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  • Koning A.J. (1999). Goodness of fit for the constancy of a classical statistical model over time. Econometric Institute Report EI-9959/A, Erasmus University Rotterdam, The Netherlands. [PostScript Version]

    The classical statistical model relates to n independent random variables having a common distribution. In this paper we consider the situation where the common distribution involves an unknown parameter, and where at time 0<t<1 only the first [nt] random variables are observed. The innovation approach is used to derive goodness of fit processes which especially detect alternatives under which the unknown parameter does not remain constant, but varies over time.

    The behaviour of these processes is investigated under the null hypothesis as well as under alternative hypotheses. Limiting Pitman efficacies of supremum type tests based on these processes are evaluated. Fixed change point alternative hypotheses and smooth alternative hypotheses receive additional treatment.

    The methods are exemplified using covariance structure models, especially Gaussian graphical models.

  • Koning A.J. (1999). Model based control charts in stage 1 quality control. Econometric Institute Report EI-9958/A, Erasmus University Rotterdam, The Netherlands. [PDF Version]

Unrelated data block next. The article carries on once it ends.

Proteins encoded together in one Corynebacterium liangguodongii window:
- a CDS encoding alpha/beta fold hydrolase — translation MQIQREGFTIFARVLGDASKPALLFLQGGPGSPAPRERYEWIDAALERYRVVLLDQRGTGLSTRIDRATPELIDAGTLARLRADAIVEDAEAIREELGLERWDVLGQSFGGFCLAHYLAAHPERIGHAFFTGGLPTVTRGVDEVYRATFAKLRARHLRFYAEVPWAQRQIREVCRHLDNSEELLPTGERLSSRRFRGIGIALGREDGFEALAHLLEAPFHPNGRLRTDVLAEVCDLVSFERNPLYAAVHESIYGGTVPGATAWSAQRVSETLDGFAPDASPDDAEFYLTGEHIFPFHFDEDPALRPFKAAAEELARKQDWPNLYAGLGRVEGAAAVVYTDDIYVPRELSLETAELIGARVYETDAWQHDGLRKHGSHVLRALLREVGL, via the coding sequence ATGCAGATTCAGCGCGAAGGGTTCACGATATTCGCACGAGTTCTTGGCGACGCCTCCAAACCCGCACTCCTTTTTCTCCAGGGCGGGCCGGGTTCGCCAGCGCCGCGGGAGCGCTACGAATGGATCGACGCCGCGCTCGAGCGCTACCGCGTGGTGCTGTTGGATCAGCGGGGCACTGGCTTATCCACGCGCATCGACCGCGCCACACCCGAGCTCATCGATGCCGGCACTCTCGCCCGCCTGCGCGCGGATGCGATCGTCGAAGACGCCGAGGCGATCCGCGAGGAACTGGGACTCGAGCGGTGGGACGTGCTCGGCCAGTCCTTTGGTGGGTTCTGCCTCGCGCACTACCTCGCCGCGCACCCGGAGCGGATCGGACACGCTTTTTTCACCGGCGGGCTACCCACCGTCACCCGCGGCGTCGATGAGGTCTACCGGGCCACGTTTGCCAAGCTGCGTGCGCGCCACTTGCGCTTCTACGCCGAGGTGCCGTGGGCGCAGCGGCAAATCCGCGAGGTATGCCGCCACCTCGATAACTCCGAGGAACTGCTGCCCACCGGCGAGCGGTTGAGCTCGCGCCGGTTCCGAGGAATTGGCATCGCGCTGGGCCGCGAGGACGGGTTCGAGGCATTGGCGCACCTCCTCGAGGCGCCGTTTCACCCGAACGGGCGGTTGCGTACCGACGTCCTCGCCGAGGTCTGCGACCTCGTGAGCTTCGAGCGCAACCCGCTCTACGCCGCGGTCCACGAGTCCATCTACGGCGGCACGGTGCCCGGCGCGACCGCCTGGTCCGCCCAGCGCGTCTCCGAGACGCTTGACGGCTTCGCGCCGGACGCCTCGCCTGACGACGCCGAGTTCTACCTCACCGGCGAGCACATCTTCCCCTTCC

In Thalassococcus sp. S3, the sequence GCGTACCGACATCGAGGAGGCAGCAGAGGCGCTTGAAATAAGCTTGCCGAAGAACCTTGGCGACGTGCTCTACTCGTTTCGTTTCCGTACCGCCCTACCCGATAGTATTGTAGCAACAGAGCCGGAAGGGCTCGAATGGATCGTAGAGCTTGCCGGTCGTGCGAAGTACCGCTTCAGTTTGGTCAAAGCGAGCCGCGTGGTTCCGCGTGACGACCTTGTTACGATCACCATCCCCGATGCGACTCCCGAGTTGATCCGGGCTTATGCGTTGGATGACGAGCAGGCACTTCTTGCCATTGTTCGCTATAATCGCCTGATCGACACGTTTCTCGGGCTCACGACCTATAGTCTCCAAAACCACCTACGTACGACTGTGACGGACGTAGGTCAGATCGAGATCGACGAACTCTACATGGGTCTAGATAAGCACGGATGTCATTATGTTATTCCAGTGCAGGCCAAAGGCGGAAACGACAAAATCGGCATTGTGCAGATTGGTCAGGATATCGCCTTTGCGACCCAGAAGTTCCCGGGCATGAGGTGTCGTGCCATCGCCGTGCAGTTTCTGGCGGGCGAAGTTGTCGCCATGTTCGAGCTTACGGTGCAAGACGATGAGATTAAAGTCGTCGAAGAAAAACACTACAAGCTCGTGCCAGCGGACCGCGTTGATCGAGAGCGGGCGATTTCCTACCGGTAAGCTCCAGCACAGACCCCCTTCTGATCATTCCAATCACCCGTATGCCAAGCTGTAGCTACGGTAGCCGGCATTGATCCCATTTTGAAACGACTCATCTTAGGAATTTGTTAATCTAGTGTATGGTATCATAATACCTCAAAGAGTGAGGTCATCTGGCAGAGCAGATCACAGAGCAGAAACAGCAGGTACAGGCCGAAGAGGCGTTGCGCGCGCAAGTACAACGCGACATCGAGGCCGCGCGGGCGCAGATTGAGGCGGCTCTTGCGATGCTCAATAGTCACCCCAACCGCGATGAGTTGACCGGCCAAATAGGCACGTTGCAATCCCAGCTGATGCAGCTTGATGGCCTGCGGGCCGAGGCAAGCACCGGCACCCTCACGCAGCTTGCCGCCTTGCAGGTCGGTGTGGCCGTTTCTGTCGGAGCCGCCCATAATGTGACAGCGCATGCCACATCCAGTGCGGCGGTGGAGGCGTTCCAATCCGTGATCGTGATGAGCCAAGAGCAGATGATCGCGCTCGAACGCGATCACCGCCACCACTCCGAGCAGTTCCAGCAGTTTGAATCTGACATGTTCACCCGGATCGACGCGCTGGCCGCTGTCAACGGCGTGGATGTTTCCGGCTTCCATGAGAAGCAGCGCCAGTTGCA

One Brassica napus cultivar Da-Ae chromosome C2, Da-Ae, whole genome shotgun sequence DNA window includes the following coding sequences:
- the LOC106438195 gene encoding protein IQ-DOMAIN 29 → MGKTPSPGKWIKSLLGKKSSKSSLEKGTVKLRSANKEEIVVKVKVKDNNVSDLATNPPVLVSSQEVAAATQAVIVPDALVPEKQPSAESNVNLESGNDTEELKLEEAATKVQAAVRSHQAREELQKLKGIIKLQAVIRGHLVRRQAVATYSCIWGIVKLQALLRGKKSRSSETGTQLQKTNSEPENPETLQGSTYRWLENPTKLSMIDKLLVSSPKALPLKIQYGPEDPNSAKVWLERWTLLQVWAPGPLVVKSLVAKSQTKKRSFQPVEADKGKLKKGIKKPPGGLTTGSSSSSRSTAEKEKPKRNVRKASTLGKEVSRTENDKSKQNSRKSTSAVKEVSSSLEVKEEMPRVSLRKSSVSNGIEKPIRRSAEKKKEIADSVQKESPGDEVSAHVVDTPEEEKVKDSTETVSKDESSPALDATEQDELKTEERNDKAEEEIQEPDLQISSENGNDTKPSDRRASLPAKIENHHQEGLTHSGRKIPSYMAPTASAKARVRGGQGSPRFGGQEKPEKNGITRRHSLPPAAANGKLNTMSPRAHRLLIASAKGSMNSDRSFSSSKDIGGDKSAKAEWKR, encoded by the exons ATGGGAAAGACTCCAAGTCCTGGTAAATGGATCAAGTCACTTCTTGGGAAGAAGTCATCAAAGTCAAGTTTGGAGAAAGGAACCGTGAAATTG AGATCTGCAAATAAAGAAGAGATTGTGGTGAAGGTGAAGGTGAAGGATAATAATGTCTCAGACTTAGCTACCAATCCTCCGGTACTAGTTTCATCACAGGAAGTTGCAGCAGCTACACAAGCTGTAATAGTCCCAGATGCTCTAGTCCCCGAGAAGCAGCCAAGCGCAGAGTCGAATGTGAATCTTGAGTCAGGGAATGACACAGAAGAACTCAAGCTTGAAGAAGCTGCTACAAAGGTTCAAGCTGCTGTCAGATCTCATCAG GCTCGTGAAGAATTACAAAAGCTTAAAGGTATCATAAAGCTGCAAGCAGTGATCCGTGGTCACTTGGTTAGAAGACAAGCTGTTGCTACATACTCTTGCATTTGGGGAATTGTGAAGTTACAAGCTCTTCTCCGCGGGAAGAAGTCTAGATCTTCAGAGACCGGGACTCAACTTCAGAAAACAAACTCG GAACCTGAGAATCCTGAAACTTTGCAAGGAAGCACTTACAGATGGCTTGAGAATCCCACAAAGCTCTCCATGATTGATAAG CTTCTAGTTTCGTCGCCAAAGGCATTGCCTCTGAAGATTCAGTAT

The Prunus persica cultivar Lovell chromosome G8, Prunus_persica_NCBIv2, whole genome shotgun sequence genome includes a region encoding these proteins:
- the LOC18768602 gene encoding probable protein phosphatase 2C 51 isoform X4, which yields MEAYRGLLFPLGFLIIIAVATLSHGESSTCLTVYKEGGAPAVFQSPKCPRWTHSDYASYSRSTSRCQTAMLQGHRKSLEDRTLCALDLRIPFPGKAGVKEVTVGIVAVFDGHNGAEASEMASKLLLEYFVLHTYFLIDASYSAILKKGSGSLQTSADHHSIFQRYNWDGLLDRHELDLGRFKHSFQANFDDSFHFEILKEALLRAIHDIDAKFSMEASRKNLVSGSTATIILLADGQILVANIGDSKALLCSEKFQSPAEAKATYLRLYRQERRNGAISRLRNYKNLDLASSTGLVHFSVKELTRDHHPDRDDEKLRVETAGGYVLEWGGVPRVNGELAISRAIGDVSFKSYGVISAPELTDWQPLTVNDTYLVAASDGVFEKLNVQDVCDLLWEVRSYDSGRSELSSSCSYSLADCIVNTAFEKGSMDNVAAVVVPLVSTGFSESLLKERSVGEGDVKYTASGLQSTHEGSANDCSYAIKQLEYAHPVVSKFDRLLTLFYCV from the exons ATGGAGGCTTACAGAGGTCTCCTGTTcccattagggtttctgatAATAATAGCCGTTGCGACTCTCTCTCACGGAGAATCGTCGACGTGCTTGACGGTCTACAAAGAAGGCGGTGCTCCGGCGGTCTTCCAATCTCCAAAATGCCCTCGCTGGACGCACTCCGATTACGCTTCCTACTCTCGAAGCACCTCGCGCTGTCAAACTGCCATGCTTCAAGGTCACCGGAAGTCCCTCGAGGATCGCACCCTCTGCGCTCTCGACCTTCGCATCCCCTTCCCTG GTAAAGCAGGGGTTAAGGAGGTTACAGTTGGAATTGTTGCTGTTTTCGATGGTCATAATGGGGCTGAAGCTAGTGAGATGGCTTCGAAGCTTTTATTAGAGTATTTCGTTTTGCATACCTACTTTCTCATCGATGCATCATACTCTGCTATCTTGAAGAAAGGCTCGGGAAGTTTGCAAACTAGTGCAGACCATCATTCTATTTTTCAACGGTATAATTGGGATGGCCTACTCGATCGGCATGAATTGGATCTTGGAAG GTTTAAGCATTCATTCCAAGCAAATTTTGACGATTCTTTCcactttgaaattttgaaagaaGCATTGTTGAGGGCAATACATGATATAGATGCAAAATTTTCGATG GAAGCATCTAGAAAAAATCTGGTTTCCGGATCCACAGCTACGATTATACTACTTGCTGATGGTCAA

In this paper a general method of constructing control charts for preliminary analysis of individual observations is presented, which is based on recursive score residuals. A simulation study shows that certain implementations of these charts are highly effective in detecting assignable causes.

  • Hjort, N.L., Koning, A.J. (1999). Tests for constancy of model parameters over time. Statistical Research Report 03-99, University of Oslo, Norway. [PostScript Version]

    Suppose that a sequence of data points follows a distribution of a certain parametric form, but that one or more of the underlying parameters may change over time. This paper addresses various natural questions in such a framework. We construct canonical monitoring processes which under the hypothesis of no change converge in distribution to independent Brownian bridges, and use these to construct natural goodness-of-fit statistics. Weighted versions of these are also studied, and optimal weight functions are derived to give maximum local power against alternatives of interest. We also discuss how our results can be used to pinpoint where and what type of changes have occurred, in the event that initial screening tests indicate that such exist. Our unified large-sample methodology is quite general and applies to all regular parametric models, including regression, Markov chain and time series situations.